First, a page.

eChannel 3rd June 2007

“Neighbours, everybody needs good neighbours, with a little understanding…” Admittedly not the classiest introduction, but nonetheless a timely one given the first official organisation uniting computer resellers on Dubai’s Khalid Bin Al Waleed Road is close to being launched.

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By  Andrew Seymour Published  June 3, 2007

Editorial Leader|~||~||~|

Good Neighbours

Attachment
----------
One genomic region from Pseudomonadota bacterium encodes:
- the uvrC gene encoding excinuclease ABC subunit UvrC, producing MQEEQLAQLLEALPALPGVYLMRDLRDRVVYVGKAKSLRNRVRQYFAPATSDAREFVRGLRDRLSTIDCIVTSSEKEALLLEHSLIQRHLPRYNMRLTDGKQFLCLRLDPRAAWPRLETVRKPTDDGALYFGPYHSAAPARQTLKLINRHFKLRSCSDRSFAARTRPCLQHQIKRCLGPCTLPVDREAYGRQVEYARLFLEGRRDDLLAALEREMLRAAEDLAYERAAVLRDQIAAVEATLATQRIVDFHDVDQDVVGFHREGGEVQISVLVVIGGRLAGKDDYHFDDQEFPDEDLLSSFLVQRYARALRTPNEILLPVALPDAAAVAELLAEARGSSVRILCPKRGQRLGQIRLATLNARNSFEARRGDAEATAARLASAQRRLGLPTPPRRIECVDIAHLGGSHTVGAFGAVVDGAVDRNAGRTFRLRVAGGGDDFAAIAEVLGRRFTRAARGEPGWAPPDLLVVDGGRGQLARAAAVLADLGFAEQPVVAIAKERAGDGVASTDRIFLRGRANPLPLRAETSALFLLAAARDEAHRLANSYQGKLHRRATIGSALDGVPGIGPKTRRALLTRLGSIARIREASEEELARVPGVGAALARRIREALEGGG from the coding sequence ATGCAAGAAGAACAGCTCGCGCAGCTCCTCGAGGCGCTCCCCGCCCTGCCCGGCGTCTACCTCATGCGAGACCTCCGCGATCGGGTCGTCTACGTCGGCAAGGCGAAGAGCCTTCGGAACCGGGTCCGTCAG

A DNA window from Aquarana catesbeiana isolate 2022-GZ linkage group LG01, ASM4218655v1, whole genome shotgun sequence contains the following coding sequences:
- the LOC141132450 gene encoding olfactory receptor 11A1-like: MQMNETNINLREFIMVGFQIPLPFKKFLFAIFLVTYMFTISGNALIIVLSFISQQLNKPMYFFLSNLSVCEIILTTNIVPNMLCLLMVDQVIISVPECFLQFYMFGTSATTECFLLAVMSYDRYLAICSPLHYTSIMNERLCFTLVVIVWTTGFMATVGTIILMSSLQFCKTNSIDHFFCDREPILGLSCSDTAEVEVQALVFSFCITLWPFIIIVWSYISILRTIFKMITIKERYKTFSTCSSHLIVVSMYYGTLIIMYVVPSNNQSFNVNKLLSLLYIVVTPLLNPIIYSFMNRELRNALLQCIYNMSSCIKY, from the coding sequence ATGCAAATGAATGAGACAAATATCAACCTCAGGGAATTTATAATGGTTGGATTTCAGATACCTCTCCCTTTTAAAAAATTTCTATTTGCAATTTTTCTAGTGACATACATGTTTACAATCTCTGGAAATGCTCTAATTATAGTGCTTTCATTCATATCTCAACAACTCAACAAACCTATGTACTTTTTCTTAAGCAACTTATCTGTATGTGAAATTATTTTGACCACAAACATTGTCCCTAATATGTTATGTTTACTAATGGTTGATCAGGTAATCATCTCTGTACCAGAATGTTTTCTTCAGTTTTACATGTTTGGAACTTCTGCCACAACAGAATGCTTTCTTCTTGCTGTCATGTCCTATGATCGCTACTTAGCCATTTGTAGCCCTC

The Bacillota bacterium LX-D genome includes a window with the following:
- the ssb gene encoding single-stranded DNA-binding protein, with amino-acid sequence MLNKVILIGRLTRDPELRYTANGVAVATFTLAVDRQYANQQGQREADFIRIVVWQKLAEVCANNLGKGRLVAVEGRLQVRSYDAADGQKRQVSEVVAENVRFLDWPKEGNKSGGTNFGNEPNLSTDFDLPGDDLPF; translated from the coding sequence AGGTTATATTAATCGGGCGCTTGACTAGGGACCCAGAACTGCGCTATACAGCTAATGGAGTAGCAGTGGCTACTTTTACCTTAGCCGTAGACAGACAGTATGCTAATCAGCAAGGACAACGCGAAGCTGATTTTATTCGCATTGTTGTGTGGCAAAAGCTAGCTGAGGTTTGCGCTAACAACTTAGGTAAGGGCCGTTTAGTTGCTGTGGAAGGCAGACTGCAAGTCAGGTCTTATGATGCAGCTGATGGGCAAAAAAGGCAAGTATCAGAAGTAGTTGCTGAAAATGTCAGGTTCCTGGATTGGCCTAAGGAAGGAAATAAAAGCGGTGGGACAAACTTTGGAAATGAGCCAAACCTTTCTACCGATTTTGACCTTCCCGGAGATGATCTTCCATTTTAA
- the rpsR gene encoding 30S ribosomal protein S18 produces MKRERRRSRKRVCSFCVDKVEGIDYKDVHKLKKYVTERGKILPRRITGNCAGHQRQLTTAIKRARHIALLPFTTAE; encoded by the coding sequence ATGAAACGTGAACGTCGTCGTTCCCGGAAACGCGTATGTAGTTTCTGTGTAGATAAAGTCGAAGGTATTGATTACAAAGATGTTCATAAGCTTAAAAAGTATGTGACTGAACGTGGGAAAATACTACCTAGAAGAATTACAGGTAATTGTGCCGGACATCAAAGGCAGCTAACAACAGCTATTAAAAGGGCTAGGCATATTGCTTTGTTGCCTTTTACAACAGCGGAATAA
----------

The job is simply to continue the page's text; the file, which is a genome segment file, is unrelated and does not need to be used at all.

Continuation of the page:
“Neighbours, everybody needs good neighbours, with a little understanding you can find the perfect blend…” Admittedly not the classiest introduction, but nonetheless a timely one given the first official organisation uniting computer resellers on Dubai’s Khalid Bin Al Waleed Road is close to being launched. You’re probably wondering what kind of parallels can be drawn between the reseller channel and an aging Australian television soap popular among European audiences. The answer is there aren’t any, except, perhaps, for a lingering belief that both have left their best days behind them. It’s for this very reason that the imminent formation of the Dubai Computer Traders Group (DCTG) — made up of resellers and retailers committed to weekly meetings that address all manner of issues concerning them — will prove to be a symbolic turning point for residents of Khalid Bin Al Waleed Road. Curiously, in an environment where IT dealers have traded side by side for the past 25 years — both as competitors and neighbours, friends and foes — there has not been a formal association to coalesce resellers and promote their cause. It is thought that more than 2,000 computer dealers operate in Dubai when you include the swathes of resellers and retailers trading in and around locations such as the Al Ain Center, Al Khaleej Centre and the WiFi Computer Zone. These resellers play a highly influential role in the dynamics of the wider Middle East and African market, not just Dubai. They are an essential ingredient of the re-export and sub-distribution chain that provides such a vital channel into some of Africa’s most challenging markets, not to mention South East Asia, the Gulf and even Europe. There are many manufacturers whose position in the Middle East would be weakened considerably were this conduit eliminated. So why then is it imperative for resellers on Computer Street to join arms and pledge their commitment to an affiliation now? After all, the companies that will become members of the DCTG are long-term fixtures in the market and have proved they are more than capable of surviving in cutthroat conditions. There are multiple answers to this question, but none as significant as the fact that Dubai resellers belong to a dramatically different landscape these days. Make no mistake about it, the emergence of a slick and sophisticated consumer electronics channel has made life awkward for traditional consumer-focused dealers and retailers. Customers are increasingly making these new-age digital stores their first port of call when they want to source IT equipment. Few conventional resellers competing in this space possess the marketing power, product range or financial mechanisms to persuade them otherwise. It is clear that a ‘them and us’ situation has formed, which just five or six years ago would have been inconceivable. The consequences have been far-reaching, even if not immediately obvious. Sources on Computer Street say some dealers have become more ruthless, using price as the principal weapon in an attempt to steal back their thunder. One of the DCTG’s objectives is to drive transparency in terms of pricing structures, thus protecting profitability and ensuring members’ skills are appropriately rewarded. Resellers have been undercutting each other in areas such as basic PC repair and maintenance services to the extent that it is starting to undervalue the profession. As one Computer Street reseller moaned: “People have been charging US$14 for the assembly of computers. Do you think it is worth it? Today, if you go to a cobbler he will charge you US$7 to cut your shoes. So where does that leave the standard of our industry? We are an educated class of people. And if you are going to charge US$14 for computer assembly it is ridiculous — one day we will collapse.” It isn’t only resellers with a consumer string to their bow that will earn support from the DCTG. B-to-B resellers also face myriad challenges, making it an opportune time to unite and establish the steps that must be taken to safeguard the future of Computer Street. Being able to exchange information on customers, address financial issues and belong to a group that promotes the value of its members can only enhance the interests of those concerned. The DCTG is also an opportunity for resellers to put on a united front and proactively strengthen relations with vendors. Members of the group have already discussed the possibility of working alongside vendors such as Microsoft to establish a code of ethic beneficial to both parties — a timely measure given the two UAE resellers recently reprimanded by Microsoft for selling pirated software hail from malls on Khalid Bin Al Waleed Road. Although the DCTG hasn’t disclosed membership rates I understand that a joining fee of around US$275 has been mooted, with a much lower renewal fee then levied each year. I’d say that’s quite a small price to pay for some much-needed security and direction. In a market becoming more — not less — competitive, resellers in Computer Street are united by the obstacles and challenges they face. And that’s why it is vital for good neighbours to become good friends. ||**||

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